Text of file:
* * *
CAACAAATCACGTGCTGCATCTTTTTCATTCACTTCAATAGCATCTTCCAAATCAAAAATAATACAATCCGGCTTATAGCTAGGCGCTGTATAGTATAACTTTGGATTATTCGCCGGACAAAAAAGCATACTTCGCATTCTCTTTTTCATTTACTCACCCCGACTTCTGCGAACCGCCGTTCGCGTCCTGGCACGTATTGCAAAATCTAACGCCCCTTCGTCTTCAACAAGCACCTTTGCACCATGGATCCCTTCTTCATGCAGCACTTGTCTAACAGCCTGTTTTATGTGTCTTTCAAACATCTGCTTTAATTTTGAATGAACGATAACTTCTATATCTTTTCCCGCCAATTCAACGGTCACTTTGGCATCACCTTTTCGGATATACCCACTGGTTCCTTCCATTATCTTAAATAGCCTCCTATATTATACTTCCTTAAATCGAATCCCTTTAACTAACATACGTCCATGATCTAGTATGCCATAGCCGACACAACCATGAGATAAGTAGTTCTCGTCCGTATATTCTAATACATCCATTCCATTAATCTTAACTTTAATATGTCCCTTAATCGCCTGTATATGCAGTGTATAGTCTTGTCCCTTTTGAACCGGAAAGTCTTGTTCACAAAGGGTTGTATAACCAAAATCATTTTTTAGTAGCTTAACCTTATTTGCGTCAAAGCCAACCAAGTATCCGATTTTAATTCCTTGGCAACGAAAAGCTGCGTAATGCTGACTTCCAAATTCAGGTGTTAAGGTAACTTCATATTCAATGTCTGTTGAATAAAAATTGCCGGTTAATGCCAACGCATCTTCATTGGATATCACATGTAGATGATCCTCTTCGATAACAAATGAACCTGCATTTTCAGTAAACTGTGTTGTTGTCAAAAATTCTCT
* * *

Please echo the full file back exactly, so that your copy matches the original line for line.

CAACAAATCACGTGCTGCATCTTTTTCATTCACTTCAATAGCATCTTCCAAATCAAAAATAATACAATCCGGCTTATAGCTAGGCGCTGTATAGTATAACTTTGGATTATTCGCCGGACAAAAAAGCATACTTCGCATTCTCTTTTTCATTTACTCACCCCGACTTCTGCGAACCGCCGTTCGCGTCCTGGCACGTATTGCAAAATCTAACGCCCCTTCGTCTTCAACAAGCACCTTTGCACCATGGATCCCTTCTTCATGCAGCACTTGTCTAACAGCCTGTTTTATGTGTCTTTCAAACATCTGCTTTAATTTTGAATGAACGATAACTTCTATATCTTTTCCCGCCAATTCAACGGTCACTTTGGCATCACCTTTTCGGATATACCCACTGGTTCCTTCCATTATCTTAAATAGCCTCCTATATTATACTTCCTTAAATCGAATCCCTTTAACTAACATACGTCCATGATCTAGTATGCCATAGCCGACACAACCATGAGATAAGTAGTTCTCGTCCGTATATTCTAATACATCCATTCCATTAATCTTAACTTTAATATGTCCCTTAATCGCCTGTATATGCAGTGTATAGTCTTGTCCCTTTTGAACCGGAAAGTCTTGTTCACAAAGGGTTGTATAACCAAAATCATTTTTTAGTAGCTTAACCTTATTTGCGTCAAAGCCAACCAAGTATCCGATTTTAATTCCTTGGCAACGAAAAGCTGCGTAATGCTGACTTCCAAATTCAGGTGTTAAGGTAACTTCATATTCAATGTCTGTTGAATAAAAATTGCCGGTTAATGCCAACGCATCTTCATTGGATATCACATGTAGATGATCCTCTTCGATAACAAATGAACCTGCATTTTCAGTAAACTGTGTTGTTGTCAAAAATTCTCT